As a musician yourself, do you think I can learn playing drums w/out a tutor or will it be hard to learn by myself? Also, from what you observe, are there any KPOP songs for a beginner drummer to play?

If you’ve never played an instrument before, get a tutor.  If you can already play piano, you can probably pick up drums on your own (a tutor won’t hurt though).  Most k-pop songs have dead simple drums, because most k-pop drumming is actually drum machines, and most people who program drum machines usually don’t bother to program them with anywhere near the complexity of a real drummer (there are exceptions though).  Any upbeat dance song is a piece of piss.  If you listen to someone like S.white make note of the fact that she’s adding a lot of extra showoff stuff that she doesn’t need to and that the actual drumming in the backing tracks isn’t anywhere near as complex as what she’s doing.

Recently, someone on a kpop forum asked me personally if I’d ever been truly positive or excited in my life. On this forum, I’ve gained kind of a notoriety in our small community for being a No Fucks Given Non Fandom Bitch – people like me and they like what I write, but they think I’m also extremely negative. I feel like this relates to you, because you also get called pessimistic etc. etc. I thought about this for a little bit, and I wondered if I really was getting too caught up in my cynical “character,” and then I realized that overall the message I send is overwhelmingly positive. For example: the “useless visual” isn’t useless because singing and “talent” doesn’t matter at all. Or, the “bitch of the group” is impossible to judge because the fan’s idea of “knowing and connecting with” an idol is a total fallacy. Or maybe the song that I call a pile of trap-infested garbage isn’t really garbage because “fuck MY opinion, music is subjective you idiots.” While I’m very cynical about the industry and fandoms in general, in the end I believe I am very positive about kpop/the actual music, yet people overlook that because I also constantly undermine what they believe is “important.” Do you think that you’ve developed a “hyper-negativity” image? And if so, do you think that your messages in blogging are actually positive despite this?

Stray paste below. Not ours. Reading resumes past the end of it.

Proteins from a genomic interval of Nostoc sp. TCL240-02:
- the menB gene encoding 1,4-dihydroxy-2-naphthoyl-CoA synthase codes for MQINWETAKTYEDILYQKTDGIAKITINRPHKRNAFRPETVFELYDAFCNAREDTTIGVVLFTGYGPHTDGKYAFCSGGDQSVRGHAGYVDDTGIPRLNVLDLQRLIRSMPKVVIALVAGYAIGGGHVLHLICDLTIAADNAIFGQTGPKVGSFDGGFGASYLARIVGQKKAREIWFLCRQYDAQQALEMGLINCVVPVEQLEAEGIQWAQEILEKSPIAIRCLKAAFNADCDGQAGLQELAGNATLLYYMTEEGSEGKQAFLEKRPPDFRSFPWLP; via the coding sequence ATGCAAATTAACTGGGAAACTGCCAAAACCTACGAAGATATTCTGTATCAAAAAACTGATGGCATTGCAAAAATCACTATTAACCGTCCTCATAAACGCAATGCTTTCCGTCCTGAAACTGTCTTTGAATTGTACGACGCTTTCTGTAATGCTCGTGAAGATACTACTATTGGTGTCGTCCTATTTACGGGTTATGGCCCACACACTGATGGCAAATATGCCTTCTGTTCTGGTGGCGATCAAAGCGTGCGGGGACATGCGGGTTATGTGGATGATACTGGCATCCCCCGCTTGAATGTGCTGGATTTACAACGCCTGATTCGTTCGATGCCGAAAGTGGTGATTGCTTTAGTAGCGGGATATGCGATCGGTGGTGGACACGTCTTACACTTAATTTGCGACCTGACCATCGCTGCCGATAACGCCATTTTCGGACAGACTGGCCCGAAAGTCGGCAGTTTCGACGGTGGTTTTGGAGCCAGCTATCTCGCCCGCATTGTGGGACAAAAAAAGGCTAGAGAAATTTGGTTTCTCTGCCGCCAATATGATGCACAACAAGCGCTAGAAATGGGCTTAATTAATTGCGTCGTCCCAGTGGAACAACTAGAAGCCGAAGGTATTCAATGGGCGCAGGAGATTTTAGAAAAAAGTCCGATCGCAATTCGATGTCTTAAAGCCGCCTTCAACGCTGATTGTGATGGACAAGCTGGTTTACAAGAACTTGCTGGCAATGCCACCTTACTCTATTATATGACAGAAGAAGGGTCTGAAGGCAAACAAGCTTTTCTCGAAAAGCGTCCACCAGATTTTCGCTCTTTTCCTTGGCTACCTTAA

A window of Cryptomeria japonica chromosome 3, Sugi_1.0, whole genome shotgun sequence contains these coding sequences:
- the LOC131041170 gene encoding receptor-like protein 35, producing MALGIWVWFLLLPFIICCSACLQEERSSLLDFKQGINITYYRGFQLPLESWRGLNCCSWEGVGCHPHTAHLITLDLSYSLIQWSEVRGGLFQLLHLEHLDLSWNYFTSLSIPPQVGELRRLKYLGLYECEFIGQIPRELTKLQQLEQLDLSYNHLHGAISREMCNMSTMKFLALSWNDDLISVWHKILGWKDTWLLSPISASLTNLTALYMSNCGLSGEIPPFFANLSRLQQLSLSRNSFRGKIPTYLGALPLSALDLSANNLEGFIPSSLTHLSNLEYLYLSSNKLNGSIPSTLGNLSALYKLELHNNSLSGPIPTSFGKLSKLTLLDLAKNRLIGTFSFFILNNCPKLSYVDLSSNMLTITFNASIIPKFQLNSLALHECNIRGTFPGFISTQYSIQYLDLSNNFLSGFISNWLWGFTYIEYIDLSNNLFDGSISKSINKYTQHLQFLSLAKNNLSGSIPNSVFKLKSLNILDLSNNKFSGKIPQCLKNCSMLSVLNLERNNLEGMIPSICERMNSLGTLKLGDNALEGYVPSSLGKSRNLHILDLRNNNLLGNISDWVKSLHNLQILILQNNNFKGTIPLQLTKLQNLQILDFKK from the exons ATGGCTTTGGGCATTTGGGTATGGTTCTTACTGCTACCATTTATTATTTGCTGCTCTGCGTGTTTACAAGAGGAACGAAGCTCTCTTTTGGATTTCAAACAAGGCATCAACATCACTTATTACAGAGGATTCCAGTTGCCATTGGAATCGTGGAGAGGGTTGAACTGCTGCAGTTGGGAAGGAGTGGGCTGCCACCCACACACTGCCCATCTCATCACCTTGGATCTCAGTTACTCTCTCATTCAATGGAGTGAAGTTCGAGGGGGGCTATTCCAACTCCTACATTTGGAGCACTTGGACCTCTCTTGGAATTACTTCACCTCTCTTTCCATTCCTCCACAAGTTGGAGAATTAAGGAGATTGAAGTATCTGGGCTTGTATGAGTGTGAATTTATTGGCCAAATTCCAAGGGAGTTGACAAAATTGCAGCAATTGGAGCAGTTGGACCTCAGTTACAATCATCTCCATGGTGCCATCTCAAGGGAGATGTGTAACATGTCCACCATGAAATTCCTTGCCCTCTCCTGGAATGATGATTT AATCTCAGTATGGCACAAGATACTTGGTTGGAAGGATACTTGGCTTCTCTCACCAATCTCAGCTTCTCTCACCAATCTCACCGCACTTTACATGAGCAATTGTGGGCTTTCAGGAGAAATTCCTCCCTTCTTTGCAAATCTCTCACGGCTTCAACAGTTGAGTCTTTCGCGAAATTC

I feel like we’re in a similar situation.  A lot of people who are turned off by Kpopalypse blog simply misread the language and tone.  Underneath the superficial jokey (and very Australian) negativity of the site is a great deal of positivity, after all I continue to check out new stuff every week, continue on with Nugu Alert even though it’s barely read etc.  If I didn’t love it I wouldn’t do it, as nobody is forcing me to do this stuff, and I’m actually doing it in spite of a lot of peer pressure from others not to do it!  My messages are hugely positive – think deeper, explore what you enjoy, disregard scandal and fandom ranting, be realistic and pragmatic while putting your own interests and quality of life first, and approach everything with good humour and a “nothing’s sacred” attitude.  I don’t think that any of this is a radical position, or at least it shouldn’t be.

Dear Kpopalypse, I wasn’t planning of asking this through Qrimole but it’s really too long to write on Ask.fm and I wanted your advice. I’m in a bind (well, you probably wouldn’t call it a bind at all).